The sweltering summer heat can be unbearable, and most homeowners rely on air conditioners to maintain comfortable indoor conditions. If you don’t prepare your unit well for summer, it might stop circulating cool air when you need it most. An AC requires a perfect balance of airflow temperature and pressure, and if any of these components get out of balance, the unit will not work optimally. Here are some common problems that can prevent your air conditioning unit from cooling your house adequately.
1. You Have a Malfunctioning or Wrongly Set Thermostat
When you notice that your house gets uncomfortably warm even after turning on the air conditioner, the first thing to check is the thermostat. The thermostat reads the house temperature and signals the AC to start or stop the cooling cycle. So, if there is a problem with the thermostat, it will affect the entire air conditioning process. If you set the thermostat to the ‘ON’ position, the blower will run continuously even when the AC is off. The unit could be blowing warm air from the vents. Turn it to the AUTO position so that the fan circulates only the conditioned air. If changing the settings won’t solve the problem, change the batteries. If this fails to work, have a professional check the thermostat for possible defects.
2. Clogged Air Filters
The air filters trap dust particles, pollen, pet dander, and other contaminants from the air flowing through the AC. When neglected, debris may accumulate on the air filter, limiting the airflow. This will interfere with the entire cooling process. The unit will struggle to circulate sufficient air to cool your home to the set temperature. Check your air filters after every 30 days. If it’s clogged, clean or replace it with a new one.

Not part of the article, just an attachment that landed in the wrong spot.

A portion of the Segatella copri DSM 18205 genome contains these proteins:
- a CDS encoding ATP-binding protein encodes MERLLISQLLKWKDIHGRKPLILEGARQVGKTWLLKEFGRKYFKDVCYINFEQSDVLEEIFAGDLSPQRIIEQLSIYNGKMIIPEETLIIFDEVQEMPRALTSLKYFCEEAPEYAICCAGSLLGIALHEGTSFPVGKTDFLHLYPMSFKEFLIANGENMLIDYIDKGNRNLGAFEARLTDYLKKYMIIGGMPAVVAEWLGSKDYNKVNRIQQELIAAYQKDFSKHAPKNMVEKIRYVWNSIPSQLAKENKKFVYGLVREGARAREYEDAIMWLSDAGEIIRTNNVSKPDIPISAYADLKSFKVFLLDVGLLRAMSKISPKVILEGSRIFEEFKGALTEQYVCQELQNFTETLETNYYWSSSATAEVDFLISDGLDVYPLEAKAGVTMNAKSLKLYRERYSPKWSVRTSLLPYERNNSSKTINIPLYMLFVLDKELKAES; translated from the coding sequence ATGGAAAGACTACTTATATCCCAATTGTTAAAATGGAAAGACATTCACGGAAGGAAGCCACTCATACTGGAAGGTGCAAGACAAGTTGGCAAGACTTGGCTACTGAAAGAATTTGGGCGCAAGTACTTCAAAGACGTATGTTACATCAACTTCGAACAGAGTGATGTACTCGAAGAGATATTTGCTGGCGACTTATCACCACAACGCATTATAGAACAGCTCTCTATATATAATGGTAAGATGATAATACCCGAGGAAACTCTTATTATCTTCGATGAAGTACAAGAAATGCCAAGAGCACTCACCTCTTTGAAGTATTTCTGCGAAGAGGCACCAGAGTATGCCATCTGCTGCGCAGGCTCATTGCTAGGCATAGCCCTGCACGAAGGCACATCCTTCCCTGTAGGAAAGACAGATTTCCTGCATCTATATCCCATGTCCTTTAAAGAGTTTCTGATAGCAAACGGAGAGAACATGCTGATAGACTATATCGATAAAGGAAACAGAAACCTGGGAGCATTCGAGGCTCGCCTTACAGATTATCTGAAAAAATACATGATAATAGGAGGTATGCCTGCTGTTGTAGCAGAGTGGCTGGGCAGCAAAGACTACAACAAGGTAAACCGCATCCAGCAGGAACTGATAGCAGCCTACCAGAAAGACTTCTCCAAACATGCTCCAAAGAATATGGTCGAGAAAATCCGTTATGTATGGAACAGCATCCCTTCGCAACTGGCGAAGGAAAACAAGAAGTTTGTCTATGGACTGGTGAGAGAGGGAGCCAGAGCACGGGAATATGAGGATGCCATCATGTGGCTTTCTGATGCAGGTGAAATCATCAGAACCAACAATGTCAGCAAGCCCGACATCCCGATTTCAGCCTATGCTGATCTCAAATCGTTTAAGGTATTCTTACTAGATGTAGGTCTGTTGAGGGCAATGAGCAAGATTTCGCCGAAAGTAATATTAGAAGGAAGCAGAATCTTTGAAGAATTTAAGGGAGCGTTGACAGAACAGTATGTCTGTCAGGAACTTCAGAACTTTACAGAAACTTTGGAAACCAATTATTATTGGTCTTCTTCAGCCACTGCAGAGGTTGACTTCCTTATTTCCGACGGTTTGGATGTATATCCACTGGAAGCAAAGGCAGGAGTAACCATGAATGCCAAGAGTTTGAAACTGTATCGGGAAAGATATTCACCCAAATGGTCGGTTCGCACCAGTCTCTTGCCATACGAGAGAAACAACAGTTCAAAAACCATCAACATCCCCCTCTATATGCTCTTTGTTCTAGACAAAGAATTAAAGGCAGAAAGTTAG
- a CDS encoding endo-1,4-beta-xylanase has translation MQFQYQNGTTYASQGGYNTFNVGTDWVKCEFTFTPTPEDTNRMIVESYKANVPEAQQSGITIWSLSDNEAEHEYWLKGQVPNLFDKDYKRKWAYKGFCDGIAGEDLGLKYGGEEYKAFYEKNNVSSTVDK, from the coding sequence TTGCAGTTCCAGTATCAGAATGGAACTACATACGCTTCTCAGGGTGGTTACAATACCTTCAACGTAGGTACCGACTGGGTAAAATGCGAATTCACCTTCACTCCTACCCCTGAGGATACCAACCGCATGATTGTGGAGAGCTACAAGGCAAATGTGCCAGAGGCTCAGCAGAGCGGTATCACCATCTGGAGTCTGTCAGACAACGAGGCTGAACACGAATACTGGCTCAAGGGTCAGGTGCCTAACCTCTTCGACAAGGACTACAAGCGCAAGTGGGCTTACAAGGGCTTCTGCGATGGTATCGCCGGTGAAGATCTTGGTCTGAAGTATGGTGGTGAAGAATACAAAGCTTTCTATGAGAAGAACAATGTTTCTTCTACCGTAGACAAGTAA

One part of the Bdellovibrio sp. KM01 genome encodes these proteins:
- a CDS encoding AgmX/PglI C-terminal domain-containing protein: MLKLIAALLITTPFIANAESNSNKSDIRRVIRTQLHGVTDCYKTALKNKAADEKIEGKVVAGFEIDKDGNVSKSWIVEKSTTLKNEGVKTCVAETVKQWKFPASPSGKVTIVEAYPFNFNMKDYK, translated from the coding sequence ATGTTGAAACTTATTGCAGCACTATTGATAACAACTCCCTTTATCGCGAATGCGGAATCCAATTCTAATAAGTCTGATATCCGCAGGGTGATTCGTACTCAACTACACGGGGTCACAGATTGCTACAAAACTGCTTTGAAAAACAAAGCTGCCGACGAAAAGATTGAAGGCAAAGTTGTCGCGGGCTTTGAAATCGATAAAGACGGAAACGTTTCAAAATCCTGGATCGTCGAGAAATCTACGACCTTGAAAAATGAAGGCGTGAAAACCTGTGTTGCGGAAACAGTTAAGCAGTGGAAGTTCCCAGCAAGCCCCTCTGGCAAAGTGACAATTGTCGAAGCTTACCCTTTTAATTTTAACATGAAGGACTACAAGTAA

3. Low Refrigerant Level
The refrigerant absorbs heat from the indoor air and dispels it outside to allow cooler air to flow back. When the refrigerant level is low, it can only draw a small amount of heat from the air, and the system will begin to blow out warm air. There are two possible reasons for low refrigerant levels. The technician could have undercharged the unit during installation, or there is a leak. Some common signs of refrigerant leaks include ice buildup around the unit, hissing, or bubbling noises. If you notice such signs, turn off your system and call a professional immediately to fix the leak and recharge your unit. Keep in mind that prolonged exposure to the refrigerant can cause adverse health effects and harm to the environment.
4. Frozen or Dirty Coils
As the indoor air flows through the system, the evaporator coil removes heat and moisture. This results in the circulation of cooler air back into the house. If your air filter fails to trap most contaminants, they might get to the evaporator coils. Note that the coil is usually moist, and debris can easily cling to it. The dirt accumulation limits airflow, affecting the heat exchange process, so the moisture from the indoor air begins to cool and freeze over the coils. When neglected, the unit will eventually stop working. Some symptoms of frozen evaporator coils include excessive condensate near the outdoor unit and frost on the refrigerant tubing. Turn off the AC to thaw the ice, then call a professional to diagnose and fix the issue.
5. The Ductwork Has Leaks